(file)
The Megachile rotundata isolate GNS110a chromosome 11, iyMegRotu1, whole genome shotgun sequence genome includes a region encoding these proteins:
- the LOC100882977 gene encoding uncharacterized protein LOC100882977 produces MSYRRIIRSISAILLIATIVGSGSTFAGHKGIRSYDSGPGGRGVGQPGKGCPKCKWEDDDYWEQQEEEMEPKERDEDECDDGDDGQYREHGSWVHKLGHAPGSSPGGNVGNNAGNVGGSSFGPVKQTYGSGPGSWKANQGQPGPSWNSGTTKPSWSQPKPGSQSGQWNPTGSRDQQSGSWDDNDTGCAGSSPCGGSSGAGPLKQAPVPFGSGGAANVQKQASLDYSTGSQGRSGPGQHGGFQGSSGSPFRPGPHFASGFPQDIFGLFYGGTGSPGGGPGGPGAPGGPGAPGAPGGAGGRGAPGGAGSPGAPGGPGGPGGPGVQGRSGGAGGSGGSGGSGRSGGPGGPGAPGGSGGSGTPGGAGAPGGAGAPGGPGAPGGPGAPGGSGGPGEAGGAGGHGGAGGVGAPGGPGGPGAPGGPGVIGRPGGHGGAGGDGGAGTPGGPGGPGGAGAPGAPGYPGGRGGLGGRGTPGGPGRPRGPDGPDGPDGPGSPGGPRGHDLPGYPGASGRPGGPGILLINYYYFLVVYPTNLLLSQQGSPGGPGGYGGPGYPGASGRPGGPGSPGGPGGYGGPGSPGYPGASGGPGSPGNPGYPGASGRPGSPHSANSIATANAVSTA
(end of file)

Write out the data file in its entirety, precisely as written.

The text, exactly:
The Megachile rotundata isolate GNS110a chromosome 11, iyMegRotu1, whole genome shotgun sequence genome includes a region encoding these proteins:
- the LOC100882977 gene encoding uncharacterized protein LOC100882977 produces MSYRRIIRSISAILLIATIVGSGSTFAGHKGIRSYDSGPGGRGVGQPGKGCPKCKWEDDDYWEQQEEEMEPKERDEDECDDGDDGQYREHGSWVHKLGHAPGSSPGGNVGNNAGNVGGSSFGPVKQTYGSGPGSWKANQGQPGPSWNSGTTKPSWSQPKPGSQSGQWNPTGSRDQQSGSWDDNDTGCAGSSPCGGSSGAGPLKQAPVPFGSGGAANVQKQASLDYSTGSQGRSGPGQHGGFQGSSGSPFRPGPHFASGFPQDIFGLFYGGTGSPGGGPGGPGAPGGPGAPGAPGGAGGRGAPGGAGSPGAPGGPGGPGGPGVQGRSGGAGGSGGSGGSGRSGGPGGPGAPGGSGGSGTPGGAGAPGGAGAPGGPGAPGGPGAPGGSGGPGEAGGAGGHGGAGGVGAPGGPGGPGAPGGPGVIGRPGGHGGAGGDGGAGTPGGPGGPGGAGAPGAPGYPGGRGGLGGRGTPGGPGRPRGPDGPDGPDGPGSPGGPRGHDLPGYPGASGRPGGPGILLINYYYFLVVYPTNLLLSQQGSPGGPGGYGGPGYPGASGRPGGPGSPGGPGGYGGPGSPGYPGASGGPGSPGNPGYPGASGRPGSPHSANSIATANAVSTA